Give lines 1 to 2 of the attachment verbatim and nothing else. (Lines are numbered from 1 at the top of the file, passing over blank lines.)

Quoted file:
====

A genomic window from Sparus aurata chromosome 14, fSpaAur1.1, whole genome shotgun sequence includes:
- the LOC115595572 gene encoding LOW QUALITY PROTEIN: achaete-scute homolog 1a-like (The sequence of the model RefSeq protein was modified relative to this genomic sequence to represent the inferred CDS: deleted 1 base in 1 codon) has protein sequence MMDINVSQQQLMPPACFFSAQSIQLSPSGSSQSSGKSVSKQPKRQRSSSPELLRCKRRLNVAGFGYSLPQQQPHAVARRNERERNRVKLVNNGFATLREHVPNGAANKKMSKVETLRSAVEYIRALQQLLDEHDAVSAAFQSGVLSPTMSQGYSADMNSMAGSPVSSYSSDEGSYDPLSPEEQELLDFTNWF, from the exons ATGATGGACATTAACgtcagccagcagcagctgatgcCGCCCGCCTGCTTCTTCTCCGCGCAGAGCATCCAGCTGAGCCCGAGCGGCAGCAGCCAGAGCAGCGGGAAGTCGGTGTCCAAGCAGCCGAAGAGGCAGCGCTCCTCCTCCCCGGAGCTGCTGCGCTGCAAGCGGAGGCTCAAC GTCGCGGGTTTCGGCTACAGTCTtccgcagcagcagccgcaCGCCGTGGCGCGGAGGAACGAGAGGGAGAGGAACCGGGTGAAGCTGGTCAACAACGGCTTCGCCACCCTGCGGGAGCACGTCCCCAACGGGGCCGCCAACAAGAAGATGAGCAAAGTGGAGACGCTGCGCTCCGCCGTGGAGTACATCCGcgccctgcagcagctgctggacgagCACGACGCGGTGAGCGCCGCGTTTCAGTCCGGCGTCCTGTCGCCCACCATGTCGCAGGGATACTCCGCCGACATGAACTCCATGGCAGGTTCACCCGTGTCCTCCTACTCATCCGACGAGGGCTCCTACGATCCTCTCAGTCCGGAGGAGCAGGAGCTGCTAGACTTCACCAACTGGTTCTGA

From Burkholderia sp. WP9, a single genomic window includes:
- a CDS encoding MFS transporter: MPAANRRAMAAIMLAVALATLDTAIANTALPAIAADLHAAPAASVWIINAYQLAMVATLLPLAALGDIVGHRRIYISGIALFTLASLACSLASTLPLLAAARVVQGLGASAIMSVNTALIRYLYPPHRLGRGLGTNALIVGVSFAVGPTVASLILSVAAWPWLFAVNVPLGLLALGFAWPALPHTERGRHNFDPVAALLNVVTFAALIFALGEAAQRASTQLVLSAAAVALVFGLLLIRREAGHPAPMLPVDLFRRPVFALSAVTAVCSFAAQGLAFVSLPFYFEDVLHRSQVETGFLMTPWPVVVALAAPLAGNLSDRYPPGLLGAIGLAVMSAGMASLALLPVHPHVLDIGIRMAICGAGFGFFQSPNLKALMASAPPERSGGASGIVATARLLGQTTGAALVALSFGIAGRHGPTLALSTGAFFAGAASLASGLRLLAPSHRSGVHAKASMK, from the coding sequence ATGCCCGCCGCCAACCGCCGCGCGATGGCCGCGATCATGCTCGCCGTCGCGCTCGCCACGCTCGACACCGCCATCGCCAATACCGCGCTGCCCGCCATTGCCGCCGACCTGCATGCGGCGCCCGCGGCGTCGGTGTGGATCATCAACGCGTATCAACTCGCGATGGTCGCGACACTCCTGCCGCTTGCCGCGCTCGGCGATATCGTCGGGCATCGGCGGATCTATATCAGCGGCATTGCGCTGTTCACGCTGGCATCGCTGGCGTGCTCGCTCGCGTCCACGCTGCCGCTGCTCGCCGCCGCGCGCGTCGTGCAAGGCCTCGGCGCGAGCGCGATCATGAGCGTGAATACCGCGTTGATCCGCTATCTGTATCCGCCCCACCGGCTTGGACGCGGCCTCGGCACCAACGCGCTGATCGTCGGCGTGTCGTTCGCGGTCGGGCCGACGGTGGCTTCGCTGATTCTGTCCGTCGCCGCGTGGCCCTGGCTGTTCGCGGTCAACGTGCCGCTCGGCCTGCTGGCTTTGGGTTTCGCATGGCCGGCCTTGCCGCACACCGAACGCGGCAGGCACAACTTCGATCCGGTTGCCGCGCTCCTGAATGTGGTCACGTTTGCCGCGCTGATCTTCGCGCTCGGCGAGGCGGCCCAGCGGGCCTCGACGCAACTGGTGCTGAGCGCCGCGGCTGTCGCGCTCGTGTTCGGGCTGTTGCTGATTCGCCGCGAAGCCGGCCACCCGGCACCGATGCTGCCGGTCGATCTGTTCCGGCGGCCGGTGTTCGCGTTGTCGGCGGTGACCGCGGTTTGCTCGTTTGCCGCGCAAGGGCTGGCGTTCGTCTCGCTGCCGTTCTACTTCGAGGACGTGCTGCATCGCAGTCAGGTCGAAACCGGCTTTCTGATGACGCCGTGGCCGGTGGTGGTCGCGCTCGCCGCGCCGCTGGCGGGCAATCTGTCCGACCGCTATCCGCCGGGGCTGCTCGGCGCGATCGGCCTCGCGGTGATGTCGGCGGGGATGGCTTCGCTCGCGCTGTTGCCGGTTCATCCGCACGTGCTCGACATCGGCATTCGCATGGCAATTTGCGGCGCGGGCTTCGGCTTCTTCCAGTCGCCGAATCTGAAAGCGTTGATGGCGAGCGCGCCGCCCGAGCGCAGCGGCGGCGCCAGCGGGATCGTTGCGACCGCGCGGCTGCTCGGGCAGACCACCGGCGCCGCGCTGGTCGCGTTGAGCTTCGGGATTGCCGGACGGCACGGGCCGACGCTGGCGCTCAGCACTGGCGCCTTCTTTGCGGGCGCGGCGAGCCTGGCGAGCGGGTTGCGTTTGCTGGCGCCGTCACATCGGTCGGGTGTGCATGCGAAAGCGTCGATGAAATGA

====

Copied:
A genomic window from Sparus aurata chromosome 14, fSpaAur1.1, whole genome shotgun sequence includes:
- the LOC115595572 gene encoding LOW QUALITY PROTEIN: achaete-scute homolog 1a-like (The sequence of the model RefSeq protein was modified relative to this genomic sequence to represent the inferred CDS: deleted 1 base in 1 codon) has protein sequence MMDINVSQQQLMPPACFFSAQSIQLSPSGSSQSSGKSVSKQPKRQRSSSPELLRCKRRLNVAGFGYSLPQQQPHAVARRNERERNRVKLVNNGFATLREHVPNGAANKKMSKVETLRSAVEYIRALQQLLDEHDAVSAAFQSGVLSPTMSQGYSADMNSMAGSPVSSYSSDEGSYDPLSPEEQELLDFTNWF, from the exons ATGATGGACATTAACgtcagccagcagcagctgatgcCGCCCGCCTGCTTCTTCTCCGCGCAGAGCATCCAGCTGAGCCCGAGCGGCAGCAGCCAGAGCAGCGGGAAGTCGGTGTCCAAGCAGCCGAAGAGGCAGCGCTCCTCCTCCCCGGAGCTGCTGCGCTGCAAGCGGAGGCTCAAC GTCGCGGGTTTCGGCTACAGTCTtccgcagcagcagccgcaCGCCGTGGCGCGGAGGAACGAGAGGGAGAGGAACCGGGTGAAGCTGGTCAACAACGGCTTCGCCACCCTGCGGGAGCACGTCCCCAACGGGGCCGCCAACAAGAAGATGAGCAAAGTGGAGACGCTGCGCTCCGCCGTGGAGTACATCCGcgccctgcagcagctgctggacgagCACGACGCGGTGAGCGCCGCGTTTCAGTCCGGCGTCCTGTCGCCCACCATGTCGCAGGGATACTCCGCCGACATGAACTCCATGGCAGGTTCACCCGTGTCCTCCTACTCATCCGACGAGGGCTCCTACGATCCTCTCAGTCCGGAGGAGCAGGAGCTGCTAGACTTCACCAACTGGTTCTGA